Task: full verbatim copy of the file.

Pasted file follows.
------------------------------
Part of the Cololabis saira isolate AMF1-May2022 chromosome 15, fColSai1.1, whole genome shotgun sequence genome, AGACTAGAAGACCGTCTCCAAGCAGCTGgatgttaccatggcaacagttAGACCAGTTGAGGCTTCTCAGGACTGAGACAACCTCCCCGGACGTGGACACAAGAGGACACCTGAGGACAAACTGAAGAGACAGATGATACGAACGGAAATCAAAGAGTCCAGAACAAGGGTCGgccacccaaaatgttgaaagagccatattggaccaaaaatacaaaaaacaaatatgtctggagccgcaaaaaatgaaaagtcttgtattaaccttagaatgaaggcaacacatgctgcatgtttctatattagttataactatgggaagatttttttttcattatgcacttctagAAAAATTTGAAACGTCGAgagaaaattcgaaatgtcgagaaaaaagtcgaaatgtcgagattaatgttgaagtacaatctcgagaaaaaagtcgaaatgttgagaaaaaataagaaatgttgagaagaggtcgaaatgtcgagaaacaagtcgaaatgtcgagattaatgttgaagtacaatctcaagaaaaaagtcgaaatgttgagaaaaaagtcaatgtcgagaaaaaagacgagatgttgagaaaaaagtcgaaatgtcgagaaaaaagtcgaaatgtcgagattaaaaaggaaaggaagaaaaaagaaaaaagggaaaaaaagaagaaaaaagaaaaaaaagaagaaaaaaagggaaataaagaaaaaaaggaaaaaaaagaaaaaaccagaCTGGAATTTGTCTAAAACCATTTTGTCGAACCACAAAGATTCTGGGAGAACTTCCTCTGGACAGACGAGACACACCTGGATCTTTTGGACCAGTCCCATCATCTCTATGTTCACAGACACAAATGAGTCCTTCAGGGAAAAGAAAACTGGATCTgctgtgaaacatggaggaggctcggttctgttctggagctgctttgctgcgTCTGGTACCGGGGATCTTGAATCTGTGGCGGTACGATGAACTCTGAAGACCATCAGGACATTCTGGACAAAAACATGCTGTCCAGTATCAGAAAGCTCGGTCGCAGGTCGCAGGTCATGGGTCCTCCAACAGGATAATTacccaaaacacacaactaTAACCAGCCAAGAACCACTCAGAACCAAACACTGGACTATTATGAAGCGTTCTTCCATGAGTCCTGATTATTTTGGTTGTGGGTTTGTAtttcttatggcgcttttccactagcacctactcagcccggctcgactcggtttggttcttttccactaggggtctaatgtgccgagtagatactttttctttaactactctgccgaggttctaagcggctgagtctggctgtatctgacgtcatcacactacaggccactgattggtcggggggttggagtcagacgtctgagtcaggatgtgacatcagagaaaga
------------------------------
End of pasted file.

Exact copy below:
Part of the Cololabis saira isolate AMF1-May2022 chromosome 15, fColSai1.1, whole genome shotgun sequence genome, AGACTAGAAGACCGTCTCCAAGCAGCTGgatgttaccatggcaacagttAGACCAGTTGAGGCTTCTCAGGACTGAGACAACCTCCCCGGACGTGGACACAAGAGGACACCTGAGGACAAACTGAAGAGACAGATGATACGAACGGAAATCAAAGAGTCCAGAACAAGGGTCGgccacccaaaatgttgaaagagccatattggaccaaaaatacaaaaaacaaatatgtctggagccgcaaaaaatgaaaagtcttgtattaaccttagaatgaaggcaacacatgctgcatgtttctatattagttataactatgggaagatttttttttcattatgcacttctagAAAAATTTGAAACGTCGAgagaaaattcgaaatgtcgagaaaaaagtcgaaatgtcgagattaatgttgaagtacaatctcgagaaaaaagtcgaaatgttgagaaaaaataagaaatgttgagaagaggtcgaaatgtcgagaaacaagtcgaaatgtcgagattaatgttgaagtacaatctcaagaaaaaagtcgaaatgttgagaaaaaagtcaatgtcgagaaaaaagacgagatgttgagaaaaaagtcgaaatgtcgagaaaaaagtcgaaatgtcgagattaaaaaggaaaggaagaaaaaagaaaaaagggaaaaaaagaagaaaaaagaaaaaaaagaagaaaaaaagggaaataaagaaaaaaaggaaaaaaaagaaaaaaccagaCTGGAATTTGTCTAAAACCATTTTGTCGAACCACAAAGATTCTGGGAGAACTTCCTCTGGACAGACGAGACACACCTGGATCTTTTGGACCAGTCCCATCATCTCTATGTTCACAGACACAAATGAGTCCTTCAGGGAAAAGAAAACTGGATCTgctgtgaaacatggaggaggctcggttctgttctggagctgctttgctgcgTCTGGTACCGGGGATCTTGAATCTGTGGCGGTACGATGAACTCTGAAGACCATCAGGACATTCTGGACAAAAACATGCTGTCCAGTATCAGAAAGCTCGGTCGCAGGTCGCAGGTCATGGGTCCTCCAACAGGATAATTacccaaaacacacaactaTAACCAGCCAAGAACCACTCAGAACCAAACACTGGACTATTATGAAGCGTTCTTCCATGAGTCCTGATTATTTTGGTTGTGGGTTTGTAtttcttatggcgcttttccactagcacctactcagcccggctcgactcggtttggttcttttccactaggggtctaatgtgccgagtagatactttttctttaactactctgccgaggttctaagcggctgagtctggctgtatctgacgtcatcacactacaggccactgattggtcggggggttggagtcagacgtctgagtcaggatgtgacatcagagaaaga